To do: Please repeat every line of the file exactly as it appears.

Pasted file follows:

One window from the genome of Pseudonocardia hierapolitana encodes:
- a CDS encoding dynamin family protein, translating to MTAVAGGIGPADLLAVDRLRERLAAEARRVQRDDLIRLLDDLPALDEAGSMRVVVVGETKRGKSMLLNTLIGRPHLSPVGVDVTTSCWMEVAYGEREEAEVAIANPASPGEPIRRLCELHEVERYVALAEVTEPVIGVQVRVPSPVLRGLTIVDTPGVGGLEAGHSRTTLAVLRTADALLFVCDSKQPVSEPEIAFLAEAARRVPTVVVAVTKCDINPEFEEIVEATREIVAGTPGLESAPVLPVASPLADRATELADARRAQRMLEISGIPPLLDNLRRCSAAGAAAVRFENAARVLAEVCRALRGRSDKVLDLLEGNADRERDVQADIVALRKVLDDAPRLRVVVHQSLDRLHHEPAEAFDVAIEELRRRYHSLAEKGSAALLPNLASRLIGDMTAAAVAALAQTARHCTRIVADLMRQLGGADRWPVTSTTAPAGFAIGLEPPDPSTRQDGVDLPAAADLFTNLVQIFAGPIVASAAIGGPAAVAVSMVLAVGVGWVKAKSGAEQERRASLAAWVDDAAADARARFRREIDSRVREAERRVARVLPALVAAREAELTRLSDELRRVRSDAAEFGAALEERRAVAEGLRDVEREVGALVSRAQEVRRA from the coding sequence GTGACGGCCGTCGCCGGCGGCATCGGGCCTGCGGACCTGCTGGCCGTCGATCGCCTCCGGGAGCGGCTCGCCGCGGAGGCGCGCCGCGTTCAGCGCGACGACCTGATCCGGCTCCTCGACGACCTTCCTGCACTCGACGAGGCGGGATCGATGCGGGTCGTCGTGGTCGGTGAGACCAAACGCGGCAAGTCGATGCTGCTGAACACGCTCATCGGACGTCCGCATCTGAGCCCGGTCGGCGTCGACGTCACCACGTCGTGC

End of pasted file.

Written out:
One window from the genome of Pseudonocardia hierapolitana encodes:
- a CDS encoding dynamin family protein, translating to MTAVAGGIGPADLLAVDRLRERLAAEARRVQRDDLIRLLDDLPALDEAGSMRVVVVGETKRGKSMLLNTLIGRPHLSPVGVDVTTSCWMEVAYGEREEAEVAIANPASPGEPIRRLCELHEVERYVALAEVTEPVIGVQVRVPSPVLRGLTIVDTPGVGGLEAGHSRTTLAVLRTADALLFVCDSKQPVSEPEIAFLAEAARRVPTVVVAVTKCDINPEFEEIVEATREIVAGTPGLESAPVLPVASPLADRATELADARRAQRMLEISGIPPLLDNLRRCSAAGAAAVRFENAARVLAEVCRALRGRSDKVLDLLEGNADRERDVQADIVALRKVLDDAPRLRVVVHQSLDRLHHEPAEAFDVAIEELRRRYHSLAEKGSAALLPNLASRLIGDMTAAAVAALAQTARHCTRIVADLMRQLGGADRWPVTSTTAPAGFAIGLEPPDPSTRQDGVDLPAAADLFTNLVQIFAGPIVASAAIGGPAAVAVSMVLAVGVGWVKAKSGAEQERRASLAAWVDDAAADARARFRREIDSRVREAERRVARVLPALVAAREAELTRLSDELRRVRSDAAEFGAALEERRAVAEGLRDVEREVGALVSRAQEVRRA from the coding sequence GTGACGGCCGTCGCCGGCGGCATCGGGCCTGCGGACCTGCTGGCCGTCGATCGCCTCCGGGAGCGGCTCGCCGCGGAGGCGCGCCGCGTTCAGCGCGACGACCTGATCCGGCTCCTCGACGACCTTCCTGCACTCGACGAGGCGGGATCGATGCGGGTCGTCGTGGTCGGTGAGACCAAACGCGGCAAGTCGATGCTGCTGAACACGCTCATCGGACGTCCGCATCTGAGCCCGGTCGGCGTCGACGTCACCACGTCGTGC